Alan Johnson: The Post Office and Me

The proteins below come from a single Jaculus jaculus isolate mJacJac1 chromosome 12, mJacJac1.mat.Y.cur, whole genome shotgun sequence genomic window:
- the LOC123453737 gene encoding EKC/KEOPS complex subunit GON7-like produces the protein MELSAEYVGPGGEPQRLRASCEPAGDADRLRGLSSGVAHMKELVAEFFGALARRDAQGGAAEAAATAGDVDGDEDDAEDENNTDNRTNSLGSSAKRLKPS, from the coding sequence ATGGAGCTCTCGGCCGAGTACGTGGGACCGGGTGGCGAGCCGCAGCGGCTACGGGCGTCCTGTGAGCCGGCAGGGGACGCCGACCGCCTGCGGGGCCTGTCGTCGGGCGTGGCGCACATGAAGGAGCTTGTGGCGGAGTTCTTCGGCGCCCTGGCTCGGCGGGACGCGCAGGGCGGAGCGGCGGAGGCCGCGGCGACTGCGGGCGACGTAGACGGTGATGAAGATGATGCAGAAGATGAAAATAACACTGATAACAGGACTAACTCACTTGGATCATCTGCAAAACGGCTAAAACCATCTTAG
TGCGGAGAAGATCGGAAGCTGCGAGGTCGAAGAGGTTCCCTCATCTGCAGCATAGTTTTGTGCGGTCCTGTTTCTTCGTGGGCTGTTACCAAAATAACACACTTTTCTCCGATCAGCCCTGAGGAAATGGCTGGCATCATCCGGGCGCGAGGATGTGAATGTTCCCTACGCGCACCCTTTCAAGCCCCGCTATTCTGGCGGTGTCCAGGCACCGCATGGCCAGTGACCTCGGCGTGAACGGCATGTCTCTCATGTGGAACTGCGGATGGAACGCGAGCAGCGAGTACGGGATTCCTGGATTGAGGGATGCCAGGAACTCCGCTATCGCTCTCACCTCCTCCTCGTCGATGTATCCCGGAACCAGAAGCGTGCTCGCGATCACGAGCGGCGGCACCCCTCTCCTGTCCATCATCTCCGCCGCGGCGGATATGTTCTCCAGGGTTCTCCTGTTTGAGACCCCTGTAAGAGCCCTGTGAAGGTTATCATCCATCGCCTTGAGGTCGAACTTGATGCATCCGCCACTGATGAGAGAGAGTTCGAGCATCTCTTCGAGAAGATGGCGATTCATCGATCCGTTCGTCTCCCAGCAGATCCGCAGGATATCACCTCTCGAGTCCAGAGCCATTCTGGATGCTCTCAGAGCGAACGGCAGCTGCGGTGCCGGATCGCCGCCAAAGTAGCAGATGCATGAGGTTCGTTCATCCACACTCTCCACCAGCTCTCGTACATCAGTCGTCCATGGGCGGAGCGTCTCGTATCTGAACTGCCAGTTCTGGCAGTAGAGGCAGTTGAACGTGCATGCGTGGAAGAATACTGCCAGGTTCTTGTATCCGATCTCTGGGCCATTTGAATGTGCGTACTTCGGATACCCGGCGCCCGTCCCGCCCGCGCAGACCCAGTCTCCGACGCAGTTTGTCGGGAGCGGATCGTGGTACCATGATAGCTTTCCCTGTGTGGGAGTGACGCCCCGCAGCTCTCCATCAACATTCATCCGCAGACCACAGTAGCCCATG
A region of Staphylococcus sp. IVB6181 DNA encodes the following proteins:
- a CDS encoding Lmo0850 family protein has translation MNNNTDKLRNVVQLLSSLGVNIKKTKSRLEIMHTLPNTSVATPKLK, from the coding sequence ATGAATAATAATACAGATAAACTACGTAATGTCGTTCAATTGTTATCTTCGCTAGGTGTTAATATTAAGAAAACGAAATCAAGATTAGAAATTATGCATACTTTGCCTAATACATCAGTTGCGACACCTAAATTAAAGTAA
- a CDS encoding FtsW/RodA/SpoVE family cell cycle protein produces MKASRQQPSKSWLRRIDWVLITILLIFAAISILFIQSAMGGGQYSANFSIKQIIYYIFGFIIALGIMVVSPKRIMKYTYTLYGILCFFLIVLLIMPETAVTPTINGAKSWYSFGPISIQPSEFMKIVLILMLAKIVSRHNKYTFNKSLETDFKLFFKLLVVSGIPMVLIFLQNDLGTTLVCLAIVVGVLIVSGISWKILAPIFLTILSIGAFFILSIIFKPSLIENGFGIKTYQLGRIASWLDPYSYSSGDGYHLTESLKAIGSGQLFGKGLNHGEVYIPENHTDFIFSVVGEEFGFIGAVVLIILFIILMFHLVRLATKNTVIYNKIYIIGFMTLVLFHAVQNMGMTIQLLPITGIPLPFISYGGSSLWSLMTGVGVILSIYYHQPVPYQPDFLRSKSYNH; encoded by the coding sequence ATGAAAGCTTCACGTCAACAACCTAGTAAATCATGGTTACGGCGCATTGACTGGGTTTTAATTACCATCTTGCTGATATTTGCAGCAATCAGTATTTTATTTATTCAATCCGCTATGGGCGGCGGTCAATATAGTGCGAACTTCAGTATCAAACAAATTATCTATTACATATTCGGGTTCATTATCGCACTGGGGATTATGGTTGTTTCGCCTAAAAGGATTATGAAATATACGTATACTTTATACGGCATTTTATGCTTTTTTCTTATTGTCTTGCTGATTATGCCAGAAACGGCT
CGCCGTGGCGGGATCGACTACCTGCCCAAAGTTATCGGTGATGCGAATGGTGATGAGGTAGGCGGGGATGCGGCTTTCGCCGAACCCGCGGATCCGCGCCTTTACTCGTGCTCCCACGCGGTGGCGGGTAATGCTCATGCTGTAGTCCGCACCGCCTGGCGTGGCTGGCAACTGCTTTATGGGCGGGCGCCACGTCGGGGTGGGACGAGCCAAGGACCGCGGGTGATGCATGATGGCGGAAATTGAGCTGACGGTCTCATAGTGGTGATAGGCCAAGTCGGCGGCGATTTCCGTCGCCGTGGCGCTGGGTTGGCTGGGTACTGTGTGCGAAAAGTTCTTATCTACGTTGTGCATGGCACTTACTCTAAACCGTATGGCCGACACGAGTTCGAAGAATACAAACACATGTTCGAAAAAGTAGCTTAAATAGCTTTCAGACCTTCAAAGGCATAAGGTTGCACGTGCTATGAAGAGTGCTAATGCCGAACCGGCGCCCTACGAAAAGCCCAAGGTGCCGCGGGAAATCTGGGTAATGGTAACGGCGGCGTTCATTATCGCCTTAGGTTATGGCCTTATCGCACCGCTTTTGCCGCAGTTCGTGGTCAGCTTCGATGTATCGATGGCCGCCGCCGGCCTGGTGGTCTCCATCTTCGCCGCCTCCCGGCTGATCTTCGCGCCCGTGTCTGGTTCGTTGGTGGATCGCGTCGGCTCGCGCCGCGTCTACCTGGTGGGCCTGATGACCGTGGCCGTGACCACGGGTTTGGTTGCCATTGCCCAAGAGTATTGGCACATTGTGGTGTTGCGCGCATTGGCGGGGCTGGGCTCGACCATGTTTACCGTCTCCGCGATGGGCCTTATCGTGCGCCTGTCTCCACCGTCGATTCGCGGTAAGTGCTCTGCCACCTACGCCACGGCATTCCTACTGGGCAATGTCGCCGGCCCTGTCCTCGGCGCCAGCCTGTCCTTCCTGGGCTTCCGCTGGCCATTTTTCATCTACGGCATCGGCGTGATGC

Alan Johnson MP (and former postman) tells the story of 500 years of the Royal Mail, and discovers how the humble British postal system changed the course of British history. Alan started out as a postman in London when he was 18, in 1968. He would eventually rise to become general secretary of the Communication Workers Union before being elected as an MP. So the post office changed his life, and set him on the path to parliament. In this film, he explores the rich history of this great institution, and reveals how it has been a force for progress in British society. The British post office led the world in creating a cheap, accessible mail system. This was the first true revolution in mass-communication, and it changed society. With the invention of the stamp - the famous Penny Black - in 1840, ordinary people could suddenly afford to write to each other. Businesses thrived thanks to mail order. And the volumes of mail skyrocketed - creating a postal system that would at its peak employ 250,000 people. To tell this story - and to find out how the Royal Mail is adapting to the 21st century - Alan travels back in time to his old rounds, and into the future at a giant automated sorting office. He is given an exclusive tour of the Queen's private stamp collection to see the most precious Penny Blacks in the world. He takes a ride on a Travelling Post Office - one of the mail-sorting trains that used to criss-cross the nation through the night and that were immortalised in the film Night Mail. He ventures beneath the streets of London to see the remains of the Royal Mail's secret underground railway, and he meets some 21st-century postmen and women to find out how the job has changed since he was doing it back in the 1960s. Alan loved being a postman. But in the age of email, is there a future for the post?